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Canton Fair to promote yuan use

Updated: 2013-10-15 08:43
By Qiu Quanlin and Yao Jing in Guangzhou ( China Daily)

Canton Fair to promote yuan use

 A buyer examines garments at the China Import and Export Fair in Guangzhou, Guangdong province. The fair, also known as Canton Fair, opens on Tuesday for its autumn session. Liang Xu / Xinhua

Transactions during the China Import and Export Fair, the country's largest trade event, will be for the first time announced in the form of yuan settlement, organizers said on Monday.

"The move is part of an effort by the organizers to help accelerate the yuan's internationalization," said Liu Jianjun, spokesman for the fair and deputy director of the China Foreign Trade Center.

The 114th session of the twice-a-year fair, widely known as the Canton Fair, will open on Tuesday in Guangzhou, the capital of Guangdong province.

"Transactions conducted with yuan-denominated settlement will also help promote the yuan business of Chinese exporters during the fair. It will help avoid losses caused by a stronger yuan," Liu said.

The yuan strengthened to a 20-year high after the central bank set the currency's reference rate at a record high. The People's Bank of China raised its daily fixing by 0.08 percent to 6.1406 per dollar, the strongest since a peg to the greenback was lifted in July 2005.

A growing number of Chinese companies, such as Gree Electric Appliances Inc, one of the country's biggest home appliance manufacturers and exporters, have become keen on using yuan settlements.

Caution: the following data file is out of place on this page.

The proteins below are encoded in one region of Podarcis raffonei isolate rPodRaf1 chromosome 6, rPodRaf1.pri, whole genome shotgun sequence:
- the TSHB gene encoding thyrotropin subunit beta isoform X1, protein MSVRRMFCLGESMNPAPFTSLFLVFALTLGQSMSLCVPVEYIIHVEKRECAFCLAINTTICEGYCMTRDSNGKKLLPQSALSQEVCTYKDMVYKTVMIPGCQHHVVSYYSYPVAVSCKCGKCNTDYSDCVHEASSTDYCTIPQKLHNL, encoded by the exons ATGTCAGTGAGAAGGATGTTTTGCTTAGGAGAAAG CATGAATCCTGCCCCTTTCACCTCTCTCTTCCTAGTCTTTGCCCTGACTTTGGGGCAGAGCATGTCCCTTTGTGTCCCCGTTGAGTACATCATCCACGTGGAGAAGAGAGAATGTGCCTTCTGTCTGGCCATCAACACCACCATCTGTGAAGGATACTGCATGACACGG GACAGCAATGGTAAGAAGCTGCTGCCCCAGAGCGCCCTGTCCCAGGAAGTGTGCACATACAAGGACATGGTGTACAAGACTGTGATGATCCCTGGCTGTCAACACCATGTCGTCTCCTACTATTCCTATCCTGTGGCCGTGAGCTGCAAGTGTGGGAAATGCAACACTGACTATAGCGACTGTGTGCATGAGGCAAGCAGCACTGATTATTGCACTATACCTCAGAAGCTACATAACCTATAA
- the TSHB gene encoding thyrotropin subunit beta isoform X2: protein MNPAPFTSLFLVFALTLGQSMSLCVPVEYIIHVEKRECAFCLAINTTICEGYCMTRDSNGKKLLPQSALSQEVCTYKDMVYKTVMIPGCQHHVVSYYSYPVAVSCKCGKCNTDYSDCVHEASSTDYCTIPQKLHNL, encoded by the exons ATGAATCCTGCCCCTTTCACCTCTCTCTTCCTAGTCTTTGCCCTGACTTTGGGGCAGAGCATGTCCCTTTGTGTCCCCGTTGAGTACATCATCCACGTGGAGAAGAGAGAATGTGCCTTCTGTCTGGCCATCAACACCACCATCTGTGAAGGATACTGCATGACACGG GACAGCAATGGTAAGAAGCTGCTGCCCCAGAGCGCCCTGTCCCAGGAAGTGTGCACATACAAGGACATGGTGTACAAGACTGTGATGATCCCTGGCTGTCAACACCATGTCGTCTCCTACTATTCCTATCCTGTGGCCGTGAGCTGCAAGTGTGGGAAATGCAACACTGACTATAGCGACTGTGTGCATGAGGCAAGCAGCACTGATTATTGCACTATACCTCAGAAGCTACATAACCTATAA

"Yuan settlements in trade are welcomed, as they help avoid risks caused by the stronger yuan. We are going to use more yuan settlements in overseas markets," Zhang Zhenghu, deputy general manager of the overseas sales branch of Gree, told China Daily.

Guangdong-based Gree conducted its first overseas yuan-denominated deal, valued at $500,000, in Brazil in 2011, according to Zhang.

"Deals conducted using yuan settlement are still small for us. But we are going to promote more use of yuan payments in overseas markets in the years ahead, given that the value of the currency is still rising," Zhang said.

The stronger yuan, combined with a complex global trade situation, has squeezed profits for a growing number of Chinese companies, according to Zhang.

"Yuan appreciation is a heavy burden for most Chinese exporters. We had to increase prices to make a sustainable business profit in overseas markets," said Zhang.

Zhang Xialing, deputy director of the foreign trade department at the Ministry of Commerce, said at an earlier financing forum in Guangzhou that Chinese exporters need to conduct more deals using the yuan to avoid currency risks.

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